The Court suggests that officers are under “no duty to divert resources from the search to make a predictive judgment about whether a particular occupant can be freed from handcuffs.” Ante, at 6–7. In reality, the officers did make such an inquiry when they filled out the field identification cards, the use of which is standard police practice and takes less than five minutes. Further, the armed officers who guarded Iris had, of course, already been diverted from other search activities. It is therefore difficult to see what additional resources would have been required to determine that she posed no threat to the officers that would justify handcuffing her for two to three hours.
The jury may also have been skeptical of testimony that the officers in fact feared for their safety given that the actual suspect of the shooting had been found at the other location and promptly released. Additionally, while the officers testified that as a general matter they would not release an individual from handcuffs while searching a residence, the SWAT team’s tactical plan for this particular search arguably called for them to do just that, since it directed that “[a]ny subjects encountered will be handcuffed and detained until they can be patted down, their location noted, [field identified], and released by Office Muehler or Officer R. Brill.” 2 Record 53. The tactical plan suggests that they can, and often do, release individuals who are not related to the search. The SWAT team leader testified that handcuffs are not always required when executing a search.
In short, under the factors listed in Graham and those validly presented to the jury in the jury instructions, a jury could have reasonably found from the evidence that there was no apparent need to handcuff Iris for the entire duration of the search and that she was detained for an unreasonably prolonged period. She posed no threat whatsoever to the officers at the scene. She was not suspected of any crime and was not a person targeted by the search warrant. She had no reason to flee the scene and gave no indication that she desired to do so. Viewing the facts in the light most favorable to the jury’s verdict, as we are required to do, there is certainly no obvious factual basis for rejecting the jury’s verdict that the officers acted unreasonably, and no obvious basis for rejecting the conclusion that, on these facts, the quantum of force used was unreasonable as a matter of law.
Police officers’ legitimate concern for their own safety is always a factor that should weigh heavily in balancing the relevant Graham factors. But, as Officer Brill admitted at trial, if that justification were always sufficient, it would authorize the handcuffing of every occupant of the premises for the duration of every Summers detention. Nothing in either the Summers or the Graham opinion provides any support for such a result. Rather, the decision of what force to use must be made on a case-by-case basis. There is evidence in this record that may well support the conclusion that it was unreasonable to handcuff Iris Mena throughout the search. On remand, therefore, I would instruct the Ninth Circuit to consider that evidence, as well as the possibility that Iris was detained after the search was completed, when deciding whether the evidence in the record is sufficient to support the jury’s verdict.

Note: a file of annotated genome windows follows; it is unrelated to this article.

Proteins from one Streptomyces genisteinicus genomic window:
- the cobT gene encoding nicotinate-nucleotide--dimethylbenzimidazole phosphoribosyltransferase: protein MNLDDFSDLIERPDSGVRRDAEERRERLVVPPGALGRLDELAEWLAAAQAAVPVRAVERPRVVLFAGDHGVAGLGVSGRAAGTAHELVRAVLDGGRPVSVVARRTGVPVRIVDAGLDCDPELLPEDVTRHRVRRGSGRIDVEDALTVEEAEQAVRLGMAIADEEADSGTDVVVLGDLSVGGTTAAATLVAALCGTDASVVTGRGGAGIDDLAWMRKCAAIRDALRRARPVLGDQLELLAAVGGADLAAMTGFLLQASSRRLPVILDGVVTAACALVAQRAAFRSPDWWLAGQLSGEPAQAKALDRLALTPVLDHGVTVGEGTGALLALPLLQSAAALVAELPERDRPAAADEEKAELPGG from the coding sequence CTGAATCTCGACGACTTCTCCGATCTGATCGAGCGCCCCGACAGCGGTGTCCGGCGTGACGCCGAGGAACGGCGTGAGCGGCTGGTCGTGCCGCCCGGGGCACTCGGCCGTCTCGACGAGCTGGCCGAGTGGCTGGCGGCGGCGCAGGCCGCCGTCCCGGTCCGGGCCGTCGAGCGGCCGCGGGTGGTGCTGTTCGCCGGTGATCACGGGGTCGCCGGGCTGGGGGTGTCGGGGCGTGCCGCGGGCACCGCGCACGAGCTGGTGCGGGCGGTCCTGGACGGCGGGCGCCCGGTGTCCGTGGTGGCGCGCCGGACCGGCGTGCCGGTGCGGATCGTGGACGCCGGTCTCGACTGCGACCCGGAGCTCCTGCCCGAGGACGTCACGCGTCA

The Court of Appeals’ conclusion that the officers were not entitled to qualified immunity was not challenged in the petition for certiorari and is therefore waived. See Taylor v. Freeland & Kronz, 503 U. S. 638, 645–646 (1992).Footnote 2
The trial judge instructed the jury as follows:
“ ‘Generally, a police officer carrying out a search authorized by a warrant may detain occupants of the residence during the search, so long as the detention is reasonable.
“ ‘In determining the reasonableness of a detention conducted in connection with a search, you may look to all the circumstances, including the severity of the suspected crime, whether the person being detained is the subject of the investigation, whether such person poses an immediate threat to the security of the police or others or to the ability of the police to conduct the search, and whether such person is actively resisting arrest or attempting to flee. A detention may be unreasonable if it is unnecessarily painful, degrading, prolonged or if it involves an undue invasion of privacy. A police officer is required to release an individual detained in connection with a lawful search as soon as the officers’ right to conduct the search ends or the search itself is concluded, whichever is sooner.’ ” Mena v. Simi Valley, 332 F. 3d 1255, 1267–1268 (CA9 2003) (alterations omitted; one paragraph break added).Footnote 3
While I agree with the Court’s discussion of this issue, I note that the issue was not properly presented to the Ninth Circuit because it was not raised by either petitioners or respondent.Footnote 4
The other individuals were a 55-year-old Latina female, a 40-year-old Latino male who was removed from the scene by the Immigration and Naturalization Service (INS), and a white male who appears to be in his early 30’s and who was cited for possession of a small amount of marijuana.Footnote 5
One of the justifications for our decision in Michigan v. Summers, 452 U. S. 692 (1981), was the fact that the occupants may be willing to “open locked doors or locked containers to avoid the use of force that is not only damaging to property but may also delay the completion of the task at hand.” Id., at 703. Iris, however, was never asked to assist the officers, although she testified that she was willing to do so. See 3 Tr. 42 (June 14, 2001). Instead, officers broke the locks on several cabinets and dressers to which Iris possessed the keys.Footnote 6
For instance, a suspect may be handcuffed to a fixed object, to a custodian, or her hands may simply be linked to one another. The cuffs may join the wrists either in the front or the back of the torso. They can be so tight that they are painful, particularly when applied for prolonged periods. While they restrict movement, they do not necessarily preclude flight if the prisoner is not kept under constant surveillance.